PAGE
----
“Fugitive emissions are where operators often focus their action plans,” Arroyo said. “They have to repair where emissions are emitting from. A lot of customers have started using pneumatic devices. They get the gas coming from their production, and in their normal operations they replace those devices. And for what they cannot replace, they repair.”

Arroyo explained that as a result of there being two different types of emissions, companies often have two different isolated databases—one for operations and one for emissions.

“Between operational emissions and fugitive emis­sions, everything starts to comingle into one single data­base,” he said. “Operational emissions are not an indi­cation of asset health. If your asset health isn’t good, you’re going to have two different situations. You’re going to increase your emissions and you’re going to reduce your reliability of that asset. We are seeking to solve those two actions to reduce emissions.”

Visualizing emissions management

Understanding and managing the proliferation of data collected during a company’s emissions management programs often presents challenges with data organiza­tion and comes with steep learning curves. But visualiz­ing problem areas of methane leaks can save time and money. Based on technology designed in collaboration with the U.S. Department of Defense, Geosite serves sat­ellite imagery that detects methane emissions at scale.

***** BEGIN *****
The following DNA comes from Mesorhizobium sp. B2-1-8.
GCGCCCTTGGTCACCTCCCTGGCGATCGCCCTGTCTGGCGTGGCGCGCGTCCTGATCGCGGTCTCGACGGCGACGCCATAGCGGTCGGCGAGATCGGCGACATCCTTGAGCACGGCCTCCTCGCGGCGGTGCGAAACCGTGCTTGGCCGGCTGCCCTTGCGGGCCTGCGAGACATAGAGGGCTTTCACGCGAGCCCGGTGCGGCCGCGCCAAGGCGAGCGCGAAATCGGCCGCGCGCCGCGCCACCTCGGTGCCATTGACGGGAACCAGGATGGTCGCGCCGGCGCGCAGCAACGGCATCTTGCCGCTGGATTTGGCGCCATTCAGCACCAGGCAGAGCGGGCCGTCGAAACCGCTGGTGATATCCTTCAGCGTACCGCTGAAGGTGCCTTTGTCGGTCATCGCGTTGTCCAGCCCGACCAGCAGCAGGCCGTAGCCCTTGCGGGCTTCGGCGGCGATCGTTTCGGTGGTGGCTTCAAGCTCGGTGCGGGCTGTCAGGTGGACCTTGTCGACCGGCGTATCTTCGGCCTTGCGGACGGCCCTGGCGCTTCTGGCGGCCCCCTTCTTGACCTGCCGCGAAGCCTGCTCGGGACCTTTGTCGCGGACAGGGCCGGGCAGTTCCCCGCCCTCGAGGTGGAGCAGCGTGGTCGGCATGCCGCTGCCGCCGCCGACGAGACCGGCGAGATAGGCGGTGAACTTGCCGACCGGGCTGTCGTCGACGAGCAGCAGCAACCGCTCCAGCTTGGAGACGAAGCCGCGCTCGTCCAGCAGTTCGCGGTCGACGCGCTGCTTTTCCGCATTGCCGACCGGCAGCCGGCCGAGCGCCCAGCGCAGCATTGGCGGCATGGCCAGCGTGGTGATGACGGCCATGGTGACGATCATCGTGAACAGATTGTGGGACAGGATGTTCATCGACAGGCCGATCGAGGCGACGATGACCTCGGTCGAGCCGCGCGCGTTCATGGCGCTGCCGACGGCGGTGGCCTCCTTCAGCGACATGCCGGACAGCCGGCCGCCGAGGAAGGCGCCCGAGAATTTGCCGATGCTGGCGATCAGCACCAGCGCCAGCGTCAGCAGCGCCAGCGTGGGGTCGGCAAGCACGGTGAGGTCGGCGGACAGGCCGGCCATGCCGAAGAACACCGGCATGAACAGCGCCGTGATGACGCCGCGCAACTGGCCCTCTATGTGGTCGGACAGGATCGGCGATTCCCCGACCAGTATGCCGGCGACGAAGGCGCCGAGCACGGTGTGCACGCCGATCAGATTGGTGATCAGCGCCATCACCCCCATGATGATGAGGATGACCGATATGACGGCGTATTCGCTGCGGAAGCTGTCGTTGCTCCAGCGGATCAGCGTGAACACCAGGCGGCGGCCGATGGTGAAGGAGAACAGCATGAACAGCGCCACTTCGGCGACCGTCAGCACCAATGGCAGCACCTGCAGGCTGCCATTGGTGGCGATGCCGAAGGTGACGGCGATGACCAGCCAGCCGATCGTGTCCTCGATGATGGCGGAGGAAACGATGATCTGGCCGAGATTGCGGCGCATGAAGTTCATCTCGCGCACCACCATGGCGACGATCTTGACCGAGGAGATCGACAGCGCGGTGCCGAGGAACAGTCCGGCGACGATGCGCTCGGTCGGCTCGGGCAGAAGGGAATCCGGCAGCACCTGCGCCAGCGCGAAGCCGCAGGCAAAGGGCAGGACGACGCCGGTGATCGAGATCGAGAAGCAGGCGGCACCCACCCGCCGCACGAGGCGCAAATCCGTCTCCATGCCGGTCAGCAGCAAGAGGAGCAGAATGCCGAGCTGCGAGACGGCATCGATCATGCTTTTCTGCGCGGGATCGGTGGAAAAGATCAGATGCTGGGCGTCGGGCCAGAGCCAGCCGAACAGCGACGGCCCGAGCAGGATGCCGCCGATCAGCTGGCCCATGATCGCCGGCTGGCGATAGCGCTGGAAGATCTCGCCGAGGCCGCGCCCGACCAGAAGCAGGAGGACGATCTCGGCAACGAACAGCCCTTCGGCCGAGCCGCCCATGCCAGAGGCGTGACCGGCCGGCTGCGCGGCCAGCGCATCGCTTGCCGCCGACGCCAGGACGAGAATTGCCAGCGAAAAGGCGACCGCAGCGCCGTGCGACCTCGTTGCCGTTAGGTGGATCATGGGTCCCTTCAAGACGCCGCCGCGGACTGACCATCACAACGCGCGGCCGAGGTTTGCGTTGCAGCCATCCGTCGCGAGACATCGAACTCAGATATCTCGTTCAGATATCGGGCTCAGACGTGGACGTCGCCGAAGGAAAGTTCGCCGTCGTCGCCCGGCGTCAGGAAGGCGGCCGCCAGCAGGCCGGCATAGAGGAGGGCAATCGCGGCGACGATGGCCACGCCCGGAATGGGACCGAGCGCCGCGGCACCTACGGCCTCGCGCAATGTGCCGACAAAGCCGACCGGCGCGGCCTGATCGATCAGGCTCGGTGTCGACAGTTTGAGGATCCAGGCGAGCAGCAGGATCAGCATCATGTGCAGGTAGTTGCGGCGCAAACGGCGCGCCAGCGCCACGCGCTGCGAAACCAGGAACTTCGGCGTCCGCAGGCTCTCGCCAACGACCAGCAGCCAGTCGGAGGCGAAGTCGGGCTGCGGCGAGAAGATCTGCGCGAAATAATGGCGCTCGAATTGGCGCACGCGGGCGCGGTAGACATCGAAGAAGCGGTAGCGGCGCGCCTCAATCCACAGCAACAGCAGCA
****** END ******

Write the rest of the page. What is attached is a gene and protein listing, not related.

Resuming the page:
“There is a chasm between the data and the end user,” said Burke Greer, lead geographical information systems scientist with Geosite. “It’s really hard for peo­ple, especially those who don’t have the training, to take those new data sources and use them in their work­flows. One of the things that we’re doing at Geosite is making it easier for people to integrate real data into the workflows that they’re doing, and methane emis­sions are an example of that.”

Geosite’s technology combines a variety of data sources like satellite imagery, sensor data and drone mapping into an interactive operating system. It pro­vides the ability to send workers in the field to the right location to mitigate methane emission leaks.